Essay Tensions in Iran

Essay Tensions in Iran

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Tensions in Iran

In the late 1970’s, tensions in Iran mounted, ending finally in a revolution. The two major parties involved were that of the Shah, or king, of Iran, who wanted a more westernized country, and the fundamentalist party led by a very religious Ayatollah Khomeini. This group did not appreciate the Shah’s liberal ideas. The background, causes, and events of this revolution were discussed in my interview with my informant, my mother, Ladan Bayani, a forty-four-year-old registered nurse born and raised in Tehran, Iran, who lived there during this conflict. Bayani discussed the poor economic conditions, the discontentment amongst the religious people of the country, and the horror of the resulting demonstrations.

Many of the activities that led to the revolution were stimulated by the terrible economic conditions in the country at that time (Stempel 81). As Bayani states, "Although the country was very wealthy because of oil, we had a lot of poor people." By June of 1977, many young working men were forced to pay between 50% and 60% of their salaries on housing (Stempel 81). These economic conditions were due to mishandling of the country’s money: " Most of the money from oil was taken to their (the Shah’s family) personal accounts," says Bayani. The economy, however, was just one of many factors that contributed to the revolution.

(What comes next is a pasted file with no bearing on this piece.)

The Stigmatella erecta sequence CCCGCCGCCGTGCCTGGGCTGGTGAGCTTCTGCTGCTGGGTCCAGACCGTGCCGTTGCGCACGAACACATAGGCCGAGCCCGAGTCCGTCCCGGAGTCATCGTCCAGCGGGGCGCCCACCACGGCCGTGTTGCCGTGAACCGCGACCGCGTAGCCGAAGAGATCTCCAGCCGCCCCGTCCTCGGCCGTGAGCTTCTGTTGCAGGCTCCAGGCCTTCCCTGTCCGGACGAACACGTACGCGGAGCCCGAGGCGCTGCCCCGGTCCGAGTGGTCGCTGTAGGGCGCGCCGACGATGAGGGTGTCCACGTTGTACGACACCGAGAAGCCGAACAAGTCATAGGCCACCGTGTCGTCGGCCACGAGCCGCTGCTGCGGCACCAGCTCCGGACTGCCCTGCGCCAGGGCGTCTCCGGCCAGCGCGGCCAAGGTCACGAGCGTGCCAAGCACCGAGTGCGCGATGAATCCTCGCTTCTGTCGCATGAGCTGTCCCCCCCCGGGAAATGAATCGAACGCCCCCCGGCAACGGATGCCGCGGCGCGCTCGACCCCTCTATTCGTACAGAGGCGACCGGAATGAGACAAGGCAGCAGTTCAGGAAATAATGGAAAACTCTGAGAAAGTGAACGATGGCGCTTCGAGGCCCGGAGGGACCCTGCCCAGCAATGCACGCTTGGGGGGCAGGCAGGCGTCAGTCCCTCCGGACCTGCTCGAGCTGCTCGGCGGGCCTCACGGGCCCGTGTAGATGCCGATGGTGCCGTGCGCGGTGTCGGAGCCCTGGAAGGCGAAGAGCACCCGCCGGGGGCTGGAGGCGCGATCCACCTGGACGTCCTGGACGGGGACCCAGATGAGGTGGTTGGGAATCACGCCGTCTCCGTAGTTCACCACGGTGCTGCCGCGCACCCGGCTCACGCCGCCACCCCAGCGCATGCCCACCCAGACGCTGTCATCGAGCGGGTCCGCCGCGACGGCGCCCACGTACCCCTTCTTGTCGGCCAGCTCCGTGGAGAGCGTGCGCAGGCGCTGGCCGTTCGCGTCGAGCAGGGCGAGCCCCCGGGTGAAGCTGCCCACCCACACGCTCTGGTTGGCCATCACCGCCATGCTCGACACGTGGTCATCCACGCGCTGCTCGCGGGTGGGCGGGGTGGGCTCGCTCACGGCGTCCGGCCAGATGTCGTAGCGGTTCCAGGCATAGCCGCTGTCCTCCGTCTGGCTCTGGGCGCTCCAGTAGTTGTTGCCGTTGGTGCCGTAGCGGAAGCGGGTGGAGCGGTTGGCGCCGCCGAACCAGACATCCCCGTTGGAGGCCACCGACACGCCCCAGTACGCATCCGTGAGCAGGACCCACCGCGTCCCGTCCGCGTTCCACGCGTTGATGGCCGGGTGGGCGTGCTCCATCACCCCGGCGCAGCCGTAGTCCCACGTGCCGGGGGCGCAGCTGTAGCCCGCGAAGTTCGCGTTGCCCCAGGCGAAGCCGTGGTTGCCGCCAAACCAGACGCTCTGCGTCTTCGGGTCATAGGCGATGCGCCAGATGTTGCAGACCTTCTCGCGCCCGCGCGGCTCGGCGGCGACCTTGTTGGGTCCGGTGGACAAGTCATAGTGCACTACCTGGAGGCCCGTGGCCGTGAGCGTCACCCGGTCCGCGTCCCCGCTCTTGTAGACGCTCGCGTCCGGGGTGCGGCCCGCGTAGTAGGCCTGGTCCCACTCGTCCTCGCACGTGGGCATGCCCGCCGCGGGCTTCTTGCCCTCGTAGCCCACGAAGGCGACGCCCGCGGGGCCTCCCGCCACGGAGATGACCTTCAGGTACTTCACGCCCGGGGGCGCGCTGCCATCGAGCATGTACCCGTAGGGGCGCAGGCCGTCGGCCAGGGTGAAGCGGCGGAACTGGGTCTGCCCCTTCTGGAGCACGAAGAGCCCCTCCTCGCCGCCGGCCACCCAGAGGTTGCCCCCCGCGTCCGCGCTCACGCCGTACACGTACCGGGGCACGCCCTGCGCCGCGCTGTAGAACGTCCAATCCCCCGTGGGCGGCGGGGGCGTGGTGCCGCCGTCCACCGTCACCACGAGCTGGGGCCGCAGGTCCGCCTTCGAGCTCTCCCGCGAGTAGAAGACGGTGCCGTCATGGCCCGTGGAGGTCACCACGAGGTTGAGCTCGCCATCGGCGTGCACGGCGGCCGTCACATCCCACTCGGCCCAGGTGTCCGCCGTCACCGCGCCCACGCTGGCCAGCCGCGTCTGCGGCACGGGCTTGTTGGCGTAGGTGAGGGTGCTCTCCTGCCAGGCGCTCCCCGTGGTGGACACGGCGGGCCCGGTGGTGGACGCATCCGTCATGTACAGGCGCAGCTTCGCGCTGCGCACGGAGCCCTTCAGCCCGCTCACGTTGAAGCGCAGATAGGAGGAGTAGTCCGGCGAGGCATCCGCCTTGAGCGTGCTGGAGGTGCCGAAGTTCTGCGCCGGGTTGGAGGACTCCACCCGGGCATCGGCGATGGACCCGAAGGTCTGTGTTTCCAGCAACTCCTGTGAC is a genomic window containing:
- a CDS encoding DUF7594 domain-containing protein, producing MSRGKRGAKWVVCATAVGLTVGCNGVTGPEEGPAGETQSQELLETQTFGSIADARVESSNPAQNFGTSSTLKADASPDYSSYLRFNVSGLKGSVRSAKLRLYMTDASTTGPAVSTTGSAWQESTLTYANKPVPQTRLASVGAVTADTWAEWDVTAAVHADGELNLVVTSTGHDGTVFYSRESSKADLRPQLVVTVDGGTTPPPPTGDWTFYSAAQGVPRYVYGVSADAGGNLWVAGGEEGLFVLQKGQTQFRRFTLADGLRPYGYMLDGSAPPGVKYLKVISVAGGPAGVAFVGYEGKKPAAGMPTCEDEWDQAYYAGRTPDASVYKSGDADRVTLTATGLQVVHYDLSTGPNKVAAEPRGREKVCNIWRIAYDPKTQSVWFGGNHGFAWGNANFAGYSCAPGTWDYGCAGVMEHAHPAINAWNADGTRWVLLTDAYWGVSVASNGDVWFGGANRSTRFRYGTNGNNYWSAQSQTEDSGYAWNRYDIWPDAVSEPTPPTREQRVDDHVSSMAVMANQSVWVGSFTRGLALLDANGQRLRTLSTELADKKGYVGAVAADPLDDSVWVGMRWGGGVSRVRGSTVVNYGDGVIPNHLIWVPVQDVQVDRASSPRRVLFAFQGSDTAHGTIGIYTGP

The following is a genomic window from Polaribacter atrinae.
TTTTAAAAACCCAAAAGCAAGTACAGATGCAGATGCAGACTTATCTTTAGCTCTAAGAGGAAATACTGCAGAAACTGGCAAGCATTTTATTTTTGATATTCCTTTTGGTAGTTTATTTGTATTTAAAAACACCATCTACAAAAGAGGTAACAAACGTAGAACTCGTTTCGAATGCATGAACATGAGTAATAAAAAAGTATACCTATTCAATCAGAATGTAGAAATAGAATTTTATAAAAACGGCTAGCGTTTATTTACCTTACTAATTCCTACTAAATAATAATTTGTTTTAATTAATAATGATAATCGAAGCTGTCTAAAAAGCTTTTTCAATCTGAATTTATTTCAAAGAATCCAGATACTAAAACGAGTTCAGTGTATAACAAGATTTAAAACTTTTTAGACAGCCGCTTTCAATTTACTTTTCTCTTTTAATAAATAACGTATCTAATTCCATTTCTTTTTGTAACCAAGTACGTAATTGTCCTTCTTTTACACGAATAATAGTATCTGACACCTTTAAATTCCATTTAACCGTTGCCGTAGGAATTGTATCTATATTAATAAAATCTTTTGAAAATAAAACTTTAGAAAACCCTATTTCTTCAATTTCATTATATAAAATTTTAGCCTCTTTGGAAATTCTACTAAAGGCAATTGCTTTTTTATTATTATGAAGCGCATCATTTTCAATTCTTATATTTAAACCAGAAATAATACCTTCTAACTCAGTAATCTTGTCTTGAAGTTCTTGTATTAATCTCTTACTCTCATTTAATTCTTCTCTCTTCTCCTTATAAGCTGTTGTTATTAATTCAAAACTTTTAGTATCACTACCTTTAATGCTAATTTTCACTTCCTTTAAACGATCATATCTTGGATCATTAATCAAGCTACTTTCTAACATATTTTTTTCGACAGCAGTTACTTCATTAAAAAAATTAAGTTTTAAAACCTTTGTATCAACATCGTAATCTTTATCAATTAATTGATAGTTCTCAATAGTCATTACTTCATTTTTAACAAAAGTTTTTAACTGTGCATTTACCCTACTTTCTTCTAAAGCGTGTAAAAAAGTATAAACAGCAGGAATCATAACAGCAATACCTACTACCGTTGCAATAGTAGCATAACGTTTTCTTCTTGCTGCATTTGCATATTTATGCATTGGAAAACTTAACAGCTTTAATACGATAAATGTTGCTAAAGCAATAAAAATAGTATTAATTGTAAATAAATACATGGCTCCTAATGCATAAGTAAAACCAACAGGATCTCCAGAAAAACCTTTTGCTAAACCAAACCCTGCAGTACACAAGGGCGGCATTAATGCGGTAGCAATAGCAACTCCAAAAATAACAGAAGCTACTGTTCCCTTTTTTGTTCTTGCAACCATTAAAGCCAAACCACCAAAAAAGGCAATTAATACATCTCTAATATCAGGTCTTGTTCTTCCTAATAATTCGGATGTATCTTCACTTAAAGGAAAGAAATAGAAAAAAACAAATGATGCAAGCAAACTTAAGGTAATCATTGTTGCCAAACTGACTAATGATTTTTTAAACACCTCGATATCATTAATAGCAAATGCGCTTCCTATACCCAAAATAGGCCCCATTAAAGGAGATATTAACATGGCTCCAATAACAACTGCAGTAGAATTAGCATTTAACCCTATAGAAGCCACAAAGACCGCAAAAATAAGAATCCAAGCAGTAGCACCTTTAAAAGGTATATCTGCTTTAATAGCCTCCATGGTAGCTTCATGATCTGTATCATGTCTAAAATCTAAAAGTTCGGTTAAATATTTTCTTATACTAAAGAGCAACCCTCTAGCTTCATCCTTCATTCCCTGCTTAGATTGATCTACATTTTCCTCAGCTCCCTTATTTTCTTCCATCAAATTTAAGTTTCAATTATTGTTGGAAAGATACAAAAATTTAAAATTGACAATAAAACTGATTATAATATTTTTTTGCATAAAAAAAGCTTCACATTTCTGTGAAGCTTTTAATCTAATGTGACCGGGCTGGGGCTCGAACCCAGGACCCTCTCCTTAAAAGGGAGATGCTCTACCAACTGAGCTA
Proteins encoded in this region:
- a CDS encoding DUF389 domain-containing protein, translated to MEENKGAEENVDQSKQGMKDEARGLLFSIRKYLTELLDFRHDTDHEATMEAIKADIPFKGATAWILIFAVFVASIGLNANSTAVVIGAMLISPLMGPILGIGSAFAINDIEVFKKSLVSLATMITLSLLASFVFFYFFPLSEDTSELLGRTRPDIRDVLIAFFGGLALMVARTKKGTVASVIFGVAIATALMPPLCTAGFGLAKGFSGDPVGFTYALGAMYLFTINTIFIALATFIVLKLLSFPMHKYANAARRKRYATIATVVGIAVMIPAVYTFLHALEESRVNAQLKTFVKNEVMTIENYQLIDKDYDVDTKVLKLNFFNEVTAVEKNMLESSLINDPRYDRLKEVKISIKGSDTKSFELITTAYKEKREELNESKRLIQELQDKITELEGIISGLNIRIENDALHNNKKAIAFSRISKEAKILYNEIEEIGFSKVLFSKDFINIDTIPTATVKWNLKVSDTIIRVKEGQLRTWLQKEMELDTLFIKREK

In addition to the problems with the economy, there was a conflict over the westernization of Iran. Many highly religious, poor, and uneducated people living in the villages of Tehran were against the westernization of Iran brought on by the Shah. Conversely, at the same time, there were many people who agreed with the Shah’s plans. These religious and secular groups met oppositi...

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In the end, the revolution in Iran did not reach its expectations of bringing the country together and solving the problems it faced. As Bayani puts it, "It went from bad to worse. The economy is so bad, and everything is so expensive…people just hardly make it." Bayani claims that in her trips back home since the revolution, she thinks there is more poverty now then there was then.

The revolution in Iran had no positive outcomes. Many of the things that have been brought by the revolution are negative, such as less freedom for its own citizens, and an economy that is still as weak as it was before. It changed many lives, including my mothers, and it could have been prevented.

Works Cited

Bayani, Ladan. Personal Interview. 25. Nov.2000

Stempel, John. Inside the Iranian Revolution. Bloomington: Indiana University Press, November 1987

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